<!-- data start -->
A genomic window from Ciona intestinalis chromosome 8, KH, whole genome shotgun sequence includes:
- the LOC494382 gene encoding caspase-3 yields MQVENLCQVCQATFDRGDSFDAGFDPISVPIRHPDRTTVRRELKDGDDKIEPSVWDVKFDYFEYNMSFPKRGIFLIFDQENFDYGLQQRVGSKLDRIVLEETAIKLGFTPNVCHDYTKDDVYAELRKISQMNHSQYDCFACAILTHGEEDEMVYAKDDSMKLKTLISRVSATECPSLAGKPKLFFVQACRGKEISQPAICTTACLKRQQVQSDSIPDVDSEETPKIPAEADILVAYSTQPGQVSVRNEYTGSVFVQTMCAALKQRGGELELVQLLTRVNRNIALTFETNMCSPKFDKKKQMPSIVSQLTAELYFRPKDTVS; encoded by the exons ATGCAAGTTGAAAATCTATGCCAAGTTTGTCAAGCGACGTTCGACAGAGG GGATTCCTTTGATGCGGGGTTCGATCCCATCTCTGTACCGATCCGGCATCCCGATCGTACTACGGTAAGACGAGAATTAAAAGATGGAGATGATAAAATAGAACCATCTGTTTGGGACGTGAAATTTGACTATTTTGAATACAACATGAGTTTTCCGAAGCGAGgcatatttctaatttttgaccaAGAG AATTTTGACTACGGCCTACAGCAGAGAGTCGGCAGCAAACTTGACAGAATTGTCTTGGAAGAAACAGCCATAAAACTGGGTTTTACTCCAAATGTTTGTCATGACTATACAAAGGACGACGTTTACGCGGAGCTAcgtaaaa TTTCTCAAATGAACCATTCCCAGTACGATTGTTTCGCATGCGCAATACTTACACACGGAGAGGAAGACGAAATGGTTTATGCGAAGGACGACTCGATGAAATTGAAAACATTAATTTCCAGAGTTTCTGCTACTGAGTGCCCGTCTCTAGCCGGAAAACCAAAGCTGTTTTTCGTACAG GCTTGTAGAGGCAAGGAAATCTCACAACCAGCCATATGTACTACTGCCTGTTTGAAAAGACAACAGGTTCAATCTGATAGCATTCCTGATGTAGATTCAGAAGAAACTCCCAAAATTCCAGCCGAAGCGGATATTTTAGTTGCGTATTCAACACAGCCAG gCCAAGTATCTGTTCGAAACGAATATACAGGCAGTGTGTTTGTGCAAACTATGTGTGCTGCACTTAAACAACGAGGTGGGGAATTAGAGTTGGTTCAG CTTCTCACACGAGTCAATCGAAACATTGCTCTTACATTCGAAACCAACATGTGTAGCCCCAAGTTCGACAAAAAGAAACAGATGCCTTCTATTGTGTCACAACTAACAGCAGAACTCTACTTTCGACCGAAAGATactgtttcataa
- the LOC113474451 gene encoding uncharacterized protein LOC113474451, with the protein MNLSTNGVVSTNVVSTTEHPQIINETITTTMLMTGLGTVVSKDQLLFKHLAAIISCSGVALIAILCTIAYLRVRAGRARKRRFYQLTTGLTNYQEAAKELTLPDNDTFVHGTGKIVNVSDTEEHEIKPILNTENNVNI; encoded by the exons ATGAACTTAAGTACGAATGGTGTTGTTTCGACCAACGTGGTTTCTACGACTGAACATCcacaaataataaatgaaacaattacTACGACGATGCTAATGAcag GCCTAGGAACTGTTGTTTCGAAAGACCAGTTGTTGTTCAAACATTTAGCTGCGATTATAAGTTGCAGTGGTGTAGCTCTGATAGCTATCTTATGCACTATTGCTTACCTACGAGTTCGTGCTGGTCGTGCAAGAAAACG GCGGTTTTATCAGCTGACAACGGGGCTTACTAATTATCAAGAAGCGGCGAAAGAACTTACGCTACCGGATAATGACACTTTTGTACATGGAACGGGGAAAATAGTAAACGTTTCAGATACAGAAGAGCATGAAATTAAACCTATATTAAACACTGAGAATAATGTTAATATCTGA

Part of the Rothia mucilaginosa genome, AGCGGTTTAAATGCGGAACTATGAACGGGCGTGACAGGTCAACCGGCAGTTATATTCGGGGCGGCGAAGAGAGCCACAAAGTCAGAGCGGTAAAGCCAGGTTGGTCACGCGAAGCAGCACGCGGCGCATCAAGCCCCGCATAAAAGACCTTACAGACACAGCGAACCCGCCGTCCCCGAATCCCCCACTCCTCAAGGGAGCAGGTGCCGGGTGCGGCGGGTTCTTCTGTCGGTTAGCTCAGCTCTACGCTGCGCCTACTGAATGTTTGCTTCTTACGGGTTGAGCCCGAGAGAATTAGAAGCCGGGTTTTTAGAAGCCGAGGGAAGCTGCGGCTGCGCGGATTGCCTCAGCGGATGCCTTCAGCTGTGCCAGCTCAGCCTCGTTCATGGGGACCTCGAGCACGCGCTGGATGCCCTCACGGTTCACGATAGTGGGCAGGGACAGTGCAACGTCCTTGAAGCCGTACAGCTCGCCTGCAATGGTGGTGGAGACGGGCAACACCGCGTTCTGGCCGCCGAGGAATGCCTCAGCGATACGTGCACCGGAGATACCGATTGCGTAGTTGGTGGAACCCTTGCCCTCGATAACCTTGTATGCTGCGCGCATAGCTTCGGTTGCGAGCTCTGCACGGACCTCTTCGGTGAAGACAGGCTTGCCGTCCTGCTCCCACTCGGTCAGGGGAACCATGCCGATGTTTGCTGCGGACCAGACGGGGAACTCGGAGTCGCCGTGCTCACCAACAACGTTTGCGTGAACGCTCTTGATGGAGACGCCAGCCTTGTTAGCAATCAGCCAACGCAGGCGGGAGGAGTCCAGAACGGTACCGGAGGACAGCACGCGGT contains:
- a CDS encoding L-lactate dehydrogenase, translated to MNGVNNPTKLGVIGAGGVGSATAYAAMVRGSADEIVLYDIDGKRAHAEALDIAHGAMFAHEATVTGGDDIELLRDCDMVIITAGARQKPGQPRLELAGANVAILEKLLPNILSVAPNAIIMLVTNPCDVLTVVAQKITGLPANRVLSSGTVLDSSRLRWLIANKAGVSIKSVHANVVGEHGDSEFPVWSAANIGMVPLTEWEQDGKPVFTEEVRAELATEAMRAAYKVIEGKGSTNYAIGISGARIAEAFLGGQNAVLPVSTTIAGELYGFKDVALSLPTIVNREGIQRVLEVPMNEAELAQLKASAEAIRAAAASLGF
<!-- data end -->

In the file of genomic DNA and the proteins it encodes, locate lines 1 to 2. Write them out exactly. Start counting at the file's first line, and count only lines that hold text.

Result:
A genomic window from Ciona intestinalis chromosome 8, KH, whole genome shotgun sequence includes:
- the LOC494382 gene encoding caspase-3 yields MQVENLCQVCQATFDRGDSFDAGFDPISVPIRHPDRTTVRRELKDGDDKIEPSVWDVKFDYFEYNMSFPKRGIFLIFDQENFDYGLQQRVGSKLDRIVLEETAIKLGFTPNVCHDYTKDDVYAELRKISQMNHSQYDCFACAILTHGEEDEMVYAKDDSMKLKTLISRVSATECPSLAGKPKLFFVQACRGKEISQPAICTTACLKRQQVQSDSIPDVDSEETPKIPAEADILVAYSTQPGQVSVRNEYTGSVFVQTMCAALKQRGGELELVQLLTRVNRNIALTFETNMCSPKFDKKKQMPSIVSQLTAELYFRPKDTVS; encoded by the exons ATGCAAGTTGAAAATCTATGCCAAGTTTGTCAAGCGACGTTCGACAGAGG GGATTCCTTTGATGCGGGGTTCGATCCCATCTCTGTACCGATCCGGCATCCCGATCGTACTACGGTAAGACGAGAATTAAAAGATGGAGATGATAAAATAGAACCATCTGTTTGGGACGTGAAATTTGACTATTTTGAATACAACATGAGTTTTCCGAAGCGAGgcatatttctaatttttgaccaAGAG AATTTTGACTACGGCCTACAGCAGAGAGTCGGCAGCAAACTTGACAGAATTGTCTTGGAAGAAACAGCCATAAAACTGGGTTTTACTCCAAATGTTTGTCATGACTATACAAAGGACGACGTTTACGCGGAGCTAcgtaaaa TTTCTCAAATGAACCATTCCCAGTACGATTGTTTCGCATGCGCAATACTTACACACGGAGAGGAAGACGAAATGGTTTATGCGAAGGACGACTCGATGAAATTGAAAACATTAATTTCCAGAGTTTCTGCTACTGAGTGCCCGTCTCTAGCCGGAAAACCAAAGCTGTTTTTCGTACAG GCTTGTAGAGGCAAGGAAATCTCACAACCAGCCATATGTACTACTGCCTGTTTGAAAAGACAACAGGTTCAATCTGATAGCATTCCTGATGTAGATTCAGAAGAAACTCCCAAAATTCCAGCCGAAGCGGATATTTTAGTTGCGTATTCAACACAGCCAG gCCAAGTATCTGTTCGAAACGAATATACAGGCAGTGTGTTTGTGCAAACTATGTGTGCTGCACTTAAACAACGAGGTGGGGAATTAGAGTTGGTTCAG CTTCTCACACGAGTCAATCGAAACATTGCTCTTACATTCGAAACCAACATGTGTAGCCCCAAGTTCGACAAAAAGAAACAGATGCCTTCTATTGTGTCACAACTAACAGCAGAACTCTACTTTCGACCGAAAGATactgtttcataa